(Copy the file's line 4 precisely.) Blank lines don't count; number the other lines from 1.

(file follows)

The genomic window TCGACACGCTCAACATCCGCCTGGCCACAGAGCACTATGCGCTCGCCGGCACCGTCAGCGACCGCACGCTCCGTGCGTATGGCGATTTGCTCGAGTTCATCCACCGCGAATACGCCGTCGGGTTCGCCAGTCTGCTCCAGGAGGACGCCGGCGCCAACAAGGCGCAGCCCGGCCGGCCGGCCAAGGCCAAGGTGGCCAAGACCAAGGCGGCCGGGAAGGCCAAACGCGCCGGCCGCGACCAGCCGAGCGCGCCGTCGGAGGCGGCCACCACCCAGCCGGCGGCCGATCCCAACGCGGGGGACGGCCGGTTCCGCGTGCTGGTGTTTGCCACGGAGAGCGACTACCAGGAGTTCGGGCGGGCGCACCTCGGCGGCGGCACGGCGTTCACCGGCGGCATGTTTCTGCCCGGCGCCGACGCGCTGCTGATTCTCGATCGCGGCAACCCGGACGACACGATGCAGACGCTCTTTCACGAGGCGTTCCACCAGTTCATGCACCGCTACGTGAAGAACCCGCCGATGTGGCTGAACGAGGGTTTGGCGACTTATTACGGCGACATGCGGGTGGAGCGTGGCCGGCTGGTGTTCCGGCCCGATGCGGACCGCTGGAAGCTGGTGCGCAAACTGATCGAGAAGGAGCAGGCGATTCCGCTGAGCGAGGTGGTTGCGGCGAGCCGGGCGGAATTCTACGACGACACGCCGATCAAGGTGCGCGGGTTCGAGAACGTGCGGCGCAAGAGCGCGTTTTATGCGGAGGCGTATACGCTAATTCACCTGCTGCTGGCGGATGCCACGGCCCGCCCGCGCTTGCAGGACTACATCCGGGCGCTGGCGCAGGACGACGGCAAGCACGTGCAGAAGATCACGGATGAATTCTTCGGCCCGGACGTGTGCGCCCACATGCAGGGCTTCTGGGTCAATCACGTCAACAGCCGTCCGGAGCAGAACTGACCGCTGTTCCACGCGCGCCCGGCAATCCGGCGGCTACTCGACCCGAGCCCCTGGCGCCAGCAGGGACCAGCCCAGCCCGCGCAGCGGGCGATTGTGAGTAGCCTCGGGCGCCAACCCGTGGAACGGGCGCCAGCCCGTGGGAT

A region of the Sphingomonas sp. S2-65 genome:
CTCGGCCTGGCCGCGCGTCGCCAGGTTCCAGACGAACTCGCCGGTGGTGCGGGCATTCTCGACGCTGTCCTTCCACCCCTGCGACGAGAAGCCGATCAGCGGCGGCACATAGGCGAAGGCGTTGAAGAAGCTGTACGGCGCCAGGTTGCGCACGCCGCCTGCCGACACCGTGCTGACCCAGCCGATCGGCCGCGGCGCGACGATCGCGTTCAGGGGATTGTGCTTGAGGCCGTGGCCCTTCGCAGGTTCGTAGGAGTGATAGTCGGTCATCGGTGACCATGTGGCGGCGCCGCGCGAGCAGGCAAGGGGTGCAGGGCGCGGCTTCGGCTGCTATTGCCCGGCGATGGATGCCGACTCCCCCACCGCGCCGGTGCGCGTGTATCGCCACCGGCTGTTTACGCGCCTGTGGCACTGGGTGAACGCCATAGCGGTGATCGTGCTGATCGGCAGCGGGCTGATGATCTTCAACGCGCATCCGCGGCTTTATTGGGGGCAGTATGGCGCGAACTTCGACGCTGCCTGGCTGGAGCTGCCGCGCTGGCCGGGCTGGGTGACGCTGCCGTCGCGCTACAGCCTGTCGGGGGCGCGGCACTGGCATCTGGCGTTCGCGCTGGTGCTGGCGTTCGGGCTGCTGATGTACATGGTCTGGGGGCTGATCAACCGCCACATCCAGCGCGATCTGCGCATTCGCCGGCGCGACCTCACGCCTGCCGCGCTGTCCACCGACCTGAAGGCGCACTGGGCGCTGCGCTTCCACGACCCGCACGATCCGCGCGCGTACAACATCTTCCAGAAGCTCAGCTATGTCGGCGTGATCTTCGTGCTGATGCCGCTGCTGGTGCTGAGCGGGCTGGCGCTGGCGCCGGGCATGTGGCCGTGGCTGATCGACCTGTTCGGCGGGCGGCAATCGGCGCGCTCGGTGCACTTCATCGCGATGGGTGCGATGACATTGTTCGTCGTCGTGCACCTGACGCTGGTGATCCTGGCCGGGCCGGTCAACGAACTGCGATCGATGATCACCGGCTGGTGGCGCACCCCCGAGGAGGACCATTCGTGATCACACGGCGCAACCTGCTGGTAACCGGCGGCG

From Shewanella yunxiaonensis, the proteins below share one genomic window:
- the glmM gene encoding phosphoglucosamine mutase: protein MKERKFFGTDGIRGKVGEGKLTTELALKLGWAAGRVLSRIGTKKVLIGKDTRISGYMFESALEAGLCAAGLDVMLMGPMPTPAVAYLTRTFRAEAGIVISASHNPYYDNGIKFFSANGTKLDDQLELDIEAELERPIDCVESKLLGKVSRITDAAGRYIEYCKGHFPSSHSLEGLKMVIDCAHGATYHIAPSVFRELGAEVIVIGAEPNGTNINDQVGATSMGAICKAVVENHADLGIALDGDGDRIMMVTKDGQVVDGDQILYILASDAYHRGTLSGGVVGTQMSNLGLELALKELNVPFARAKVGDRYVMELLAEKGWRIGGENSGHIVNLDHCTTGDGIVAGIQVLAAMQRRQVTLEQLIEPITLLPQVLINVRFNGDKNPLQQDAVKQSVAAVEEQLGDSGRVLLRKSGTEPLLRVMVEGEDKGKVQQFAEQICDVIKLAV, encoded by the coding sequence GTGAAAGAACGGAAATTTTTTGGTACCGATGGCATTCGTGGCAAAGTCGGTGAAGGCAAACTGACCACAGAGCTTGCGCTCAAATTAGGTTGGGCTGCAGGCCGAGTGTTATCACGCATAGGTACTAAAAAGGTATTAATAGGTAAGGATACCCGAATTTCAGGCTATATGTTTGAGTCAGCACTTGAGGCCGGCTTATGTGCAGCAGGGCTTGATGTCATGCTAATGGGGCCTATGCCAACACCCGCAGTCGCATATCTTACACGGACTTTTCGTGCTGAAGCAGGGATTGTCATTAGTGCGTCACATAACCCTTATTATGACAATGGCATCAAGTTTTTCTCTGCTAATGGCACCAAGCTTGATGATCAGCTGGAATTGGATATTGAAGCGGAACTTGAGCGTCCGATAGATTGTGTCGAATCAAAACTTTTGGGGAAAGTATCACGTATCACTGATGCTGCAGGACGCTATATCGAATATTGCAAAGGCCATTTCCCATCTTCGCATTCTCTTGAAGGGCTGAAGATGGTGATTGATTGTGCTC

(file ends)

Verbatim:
From Shewanella yunxiaonensis, the proteins below share one genomic window: